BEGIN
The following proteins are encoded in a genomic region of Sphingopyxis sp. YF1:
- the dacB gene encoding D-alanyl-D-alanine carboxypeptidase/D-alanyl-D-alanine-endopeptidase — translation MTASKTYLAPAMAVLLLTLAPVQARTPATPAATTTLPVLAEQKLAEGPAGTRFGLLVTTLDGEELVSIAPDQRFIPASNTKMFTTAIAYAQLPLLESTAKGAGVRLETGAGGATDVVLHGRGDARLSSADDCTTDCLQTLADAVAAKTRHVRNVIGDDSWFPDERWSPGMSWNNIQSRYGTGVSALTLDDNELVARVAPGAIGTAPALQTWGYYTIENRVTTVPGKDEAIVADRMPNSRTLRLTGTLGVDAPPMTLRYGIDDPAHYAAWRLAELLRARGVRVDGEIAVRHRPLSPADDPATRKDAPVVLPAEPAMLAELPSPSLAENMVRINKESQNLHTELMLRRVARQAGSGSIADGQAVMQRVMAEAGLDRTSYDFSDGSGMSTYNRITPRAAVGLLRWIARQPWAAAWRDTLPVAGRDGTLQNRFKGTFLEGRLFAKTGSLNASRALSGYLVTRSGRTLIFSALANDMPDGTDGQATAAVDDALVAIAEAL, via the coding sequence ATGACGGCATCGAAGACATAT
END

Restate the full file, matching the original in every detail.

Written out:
The following proteins are encoded in a genomic region of Sphingopyxis sp. YF1:
- the dacB gene encoding D-alanyl-D-alanine carboxypeptidase/D-alanyl-D-alanine-endopeptidase — translation MTASKTYLAPAMAVLLLTLAPVQARTPATPAATTTLPVLAEQKLAEGPAGTRFGLLVTTLDGEELVSIAPDQRFIPASNTKMFTTAIAYAQLPLLESTAKGAGVRLETGAGGATDVVLHGRGDARLSSADDCTTDCLQTLADAVAAKTRHVRNVIGDDSWFPDERWSPGMSWNNIQSRYGTGVSALTLDDNELVARVAPGAIGTAPALQTWGYYTIENRVTTVPGKDEAIVADRMPNSRTLRLTGTLGVDAPPMTLRYGIDDPAHYAAWRLAELLRARGVRVDGEIAVRHRPLSPADDPATRKDAPVVLPAEPAMLAELPSPSLAENMVRINKESQNLHTELMLRRVARQAGSGSIADGQAVMQRVMAEAGLDRTSYDFSDGSGMSTYNRITPRAAVGLLRWIARQPWAAAWRDTLPVAGRDGTLQNRFKGTFLEGRLFAKTGSLNASRALSGYLVTRSGRTLIFSALANDMPDGTDGQATAAVDDALVAIAEAL, via the coding sequence ATGACGGCATCGAAGACATAT